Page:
State convicts arrive in L.A. County with costly mental illnesses
released state prisoners are arriving in Los Angeles and other counties
with incomplete medical records and mental illnesses that have
officials struggling to provide treatment.
January 08, 2012|By Anna Gorman, Los Angeles Times
California begins shifting supervision of thousands of newly released
state prisoners to local probation agencies, ex-convicts are arriving
with incomplete medical records and more serious mental illnesses than
anticipated. And mental health officials are scrambling to provide
appropriate — and often costly — treatment.
"At the start, every
day ... there was a crisis," said Dr. Marvin Southard, director of the
Los Angeles County Department of Mental Health. "There was somebody we
didn't know what to do with."
In some cases, he said, released
inmates have had to be immediately transferred to hospitals or
residential centers for psychiatric care.
A new state law
designed to reduce prison crowding and cut costs requires that certain
nonviolent convicts serve their time in county lockups rather than
state prisons. It also makes counties — rather than the state parole
agency — responsible for supervising such inmates after their release.
transition, called "realignment" by Gov. Jerry Brown, has raised
well-publicized concerns among law enforcement officers across the
state, as they try to accommodate more inmates in already crowded local
jails. But realignment also presents less-visible challenges for local
probation and mental health officials dealing with an influx of
patients with drug and alcohol addictions, schizophrenia, bipolar
disorder and depression.
Mental illness and drug addiction are
common in California prisons, where more than half of inmates report a
recent mental health problem and two-thirds report having a drug abuse
problem, according to a Rand Corp. study. Many don't receive the
treatment they need while incarcerated and may skip care once released,
said the study's author, Lois Davis.
"If you have individuals
struggling with depression and anxiety ... they are going to have a
much harder time linking to services," she said. "It limits their
ability to find a job and reunite with their family, and they will be
at greater risk for recidivism."
Roughly 3,300 people have been
released to Los Angeles County so far. The probation department is
expecting about 6,000 more. County mental health officials estimated
that about 30% will require mental health services and about 60% will
have drug addictions.
Continuing treatment after inmates are
freed is essential to preventing them from relapsing, having mental
breakdowns, ending up in hospitals or landing back behind bars,
"We took it very seriously from the start," said
Reaver Bingham, deputy director of the Los Angeles County Probation
Department. "We knew that if we didn't address those risk factors,
people would revert to what they know, and that is committing criminal
Realignment, which began Oct. 1, has been bumpy. Many
released inmates came without comprehensive medical records. It was up
to the patients to pass along information about their diagnoses and
medications to probation and mental health staffers. When county
workers requested mental health records from the state, they often were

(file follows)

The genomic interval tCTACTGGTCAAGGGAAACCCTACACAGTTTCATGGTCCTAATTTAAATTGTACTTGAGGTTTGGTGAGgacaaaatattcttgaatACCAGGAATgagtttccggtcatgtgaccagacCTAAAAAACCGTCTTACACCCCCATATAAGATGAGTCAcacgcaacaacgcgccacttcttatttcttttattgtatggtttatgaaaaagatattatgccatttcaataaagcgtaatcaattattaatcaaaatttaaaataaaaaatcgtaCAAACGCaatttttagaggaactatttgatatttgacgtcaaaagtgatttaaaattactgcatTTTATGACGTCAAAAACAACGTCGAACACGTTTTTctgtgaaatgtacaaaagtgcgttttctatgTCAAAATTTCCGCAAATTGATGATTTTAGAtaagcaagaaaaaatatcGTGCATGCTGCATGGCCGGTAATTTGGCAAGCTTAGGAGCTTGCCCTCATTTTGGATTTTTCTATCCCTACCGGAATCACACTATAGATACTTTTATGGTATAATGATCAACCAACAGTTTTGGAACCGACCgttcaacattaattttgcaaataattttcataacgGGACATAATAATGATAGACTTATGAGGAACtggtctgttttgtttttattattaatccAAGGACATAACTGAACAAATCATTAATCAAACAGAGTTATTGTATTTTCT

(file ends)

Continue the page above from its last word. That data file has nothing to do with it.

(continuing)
told to get the information from individual prisons.
has improved, but getting complete medical and mental health records
remains difficult, officials said. One complication: Prisoners can
block the transfer of records.
"A lot of it depends on the
inmates' attitude at the point of the release — do they want to be
treated more or to be left alone?" said Don Kingdon, deputy director of
the California Mental Health Directors Assn.
the importance of counties having complete information on prisoners
before they are released to local supervision. "That can create a
problem in the community if they release prisoners and they have mental
health needs and you didn't know," he said.
officials "made a whole lot of effort to make the [transition] be as
smooth as possible," said Denny Sallade, deputy director of the state's
Division of Correctional Health Care Services. But inmates may be in
one mental state when they leave the prison and another when they
arrive in the community, often because they stop taking their
medication along the way, she noted.
The inmates also may turn
down help once they arrive. In Los Angeles County, about 30% of the
released state inmates seen by mental health staff refused to either
meet with clinicians or be referred for treatment.
the probation department, said the state has tried to address problems.
"If we can be successful in Los Angeles County, we can be successful in
the rest of the state," he said.
But county officials are
warning there may not be enough resources to accommodate former inmates
in need of supervision. The state allocated $18 million to Los Angeles
County to pay for mental health and substance abuse treatment and other
social services. But the money isn't guaranteed to continue past June.
Mike Antonovich is very concerned about the inadequacy of realignment
funding to effectively rehabilitate this population, which includes
costly mental health services, housing and supervision," said his
justice deputy, Anna Pembedjian. "It all boils down to resources."
Angeles, like most counties around the state, is already stretched thin
after years of budget cuts and may not be equipped to close gaps in
health and social services for the newly released inmates, said Davis,
of Rand. To help defray some costs, counties across the state are
working to enroll the eligible released prisoners in public programs
such as Medi-Cal.
Counties are at the very early stages of
understanding how to make realignment work, especially for those former
inmates with mental illness, Davis said. "It is going to be a
challenging time for the next couple years," she said.